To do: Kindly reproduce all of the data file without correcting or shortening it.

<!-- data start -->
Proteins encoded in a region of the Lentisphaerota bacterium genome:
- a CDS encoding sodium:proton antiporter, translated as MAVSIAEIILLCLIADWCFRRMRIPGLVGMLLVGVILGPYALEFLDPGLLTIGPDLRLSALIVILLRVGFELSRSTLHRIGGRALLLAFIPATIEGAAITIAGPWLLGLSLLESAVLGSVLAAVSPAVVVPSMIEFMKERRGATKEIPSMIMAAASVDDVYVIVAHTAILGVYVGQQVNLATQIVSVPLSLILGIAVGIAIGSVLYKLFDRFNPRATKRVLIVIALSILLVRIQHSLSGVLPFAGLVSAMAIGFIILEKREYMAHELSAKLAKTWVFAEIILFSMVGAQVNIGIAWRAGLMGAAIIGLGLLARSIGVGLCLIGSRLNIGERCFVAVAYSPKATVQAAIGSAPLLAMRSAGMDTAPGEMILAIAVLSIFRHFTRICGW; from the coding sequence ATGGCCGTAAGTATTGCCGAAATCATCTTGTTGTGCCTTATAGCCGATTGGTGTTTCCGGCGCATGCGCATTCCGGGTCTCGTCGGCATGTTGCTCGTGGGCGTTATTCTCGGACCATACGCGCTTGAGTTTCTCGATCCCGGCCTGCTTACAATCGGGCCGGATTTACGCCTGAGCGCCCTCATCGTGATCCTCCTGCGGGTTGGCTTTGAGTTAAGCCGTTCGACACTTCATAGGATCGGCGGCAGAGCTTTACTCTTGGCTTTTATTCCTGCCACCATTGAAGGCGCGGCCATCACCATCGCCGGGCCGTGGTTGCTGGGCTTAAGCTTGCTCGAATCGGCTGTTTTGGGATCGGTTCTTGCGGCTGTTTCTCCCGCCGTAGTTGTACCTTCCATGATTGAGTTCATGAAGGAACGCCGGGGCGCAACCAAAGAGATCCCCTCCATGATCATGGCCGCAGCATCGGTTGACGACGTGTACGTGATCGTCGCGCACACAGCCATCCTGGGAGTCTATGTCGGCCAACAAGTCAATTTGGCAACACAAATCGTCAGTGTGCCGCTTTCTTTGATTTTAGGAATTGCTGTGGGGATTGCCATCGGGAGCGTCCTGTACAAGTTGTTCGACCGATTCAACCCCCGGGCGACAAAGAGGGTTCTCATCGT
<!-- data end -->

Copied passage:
Proteins encoded in a region of the Lentisphaerota bacterium genome:
- a CDS encoding sodium:proton antiporter, translated as MAVSIAEIILLCLIADWCFRRMRIPGLVGMLLVGVILGPYALEFLDPGLLTIGPDLRLSALIVILLRVGFELSRSTLHRIGGRALLLAFIPATIEGAAITIAGPWLLGLSLLESAVLGSVLAAVSPAVVVPSMIEFMKERRGATKEIPSMIMAAASVDDVYVIVAHTAILGVYVGQQVNLATQIVSVPLSLILGIAVGIAIGSVLYKLFDRFNPRATKRVLIVIALSILLVRIQHSLSGVLPFAGLVSAMAIGFIILEKREYMAHELSAKLAKTWVFAEIILFSMVGAQVNIGIAWRAGLMGAAIIGLGLLARSIGVGLCLIGSRLNIGERCFVAVAYSPKATVQAAIGSAPLLAMRSAGMDTAPGEMILAIAVLSIFRHFTRICGW; from the coding sequence ATGGCCGTAAGTATTGCCGAAATCATCTTGTTGTGCCTTATAGCCGATTGGTGTTTCCGGCGCATGCGCATTCCGGGTCTCGTCGGCATGTTGCTCGTGGGCGTTATTCTCGGACCATACGCGCTTGAGTTTCTCGATCCCGGCCTGCTTACAATCGGGCCGGATTTACGCCTGAGCGCCCTCATCGTGATCCTCCTGCGGGTTGGCTTTGAGTTAAGCCGTTCGACACTTCATAGGATCGGCGGCAGAGCTTTACTCTTGGCTTTTATTCCTGCCACCATTGAAGGCGCGGCCATCACCATCGCCGGGCCGTGGTTGCTGGGCTTAAGCTTGCTCGAATCGGCTGTTTTGGGATCGGTTCTTGCGGCTGTTTCTCCCGCCGTAGTTGTACCTTCCATGATTGAGTTCATGAAGGAACGCCGGGGCGCAACCAAAGAGATCCCCTCCATGATCATGGCCGCAGCATCGGTTGACGACGTGTACGTGATCGTCGCGCACACAGCCATCCTGGGAGTCTATGTCGGCCAACAAGTCAATTTGGCAACACAAATCGTCAGTGTGCCGCTTTCTTTGATTTTAGGAATTGCTGTGGGGATTGCCATCGGGAGCGTCCTGTACAAGTTGTTCGACCGATTCAACCCCCGGGCGACAAAGAGGGTTCTCATCGT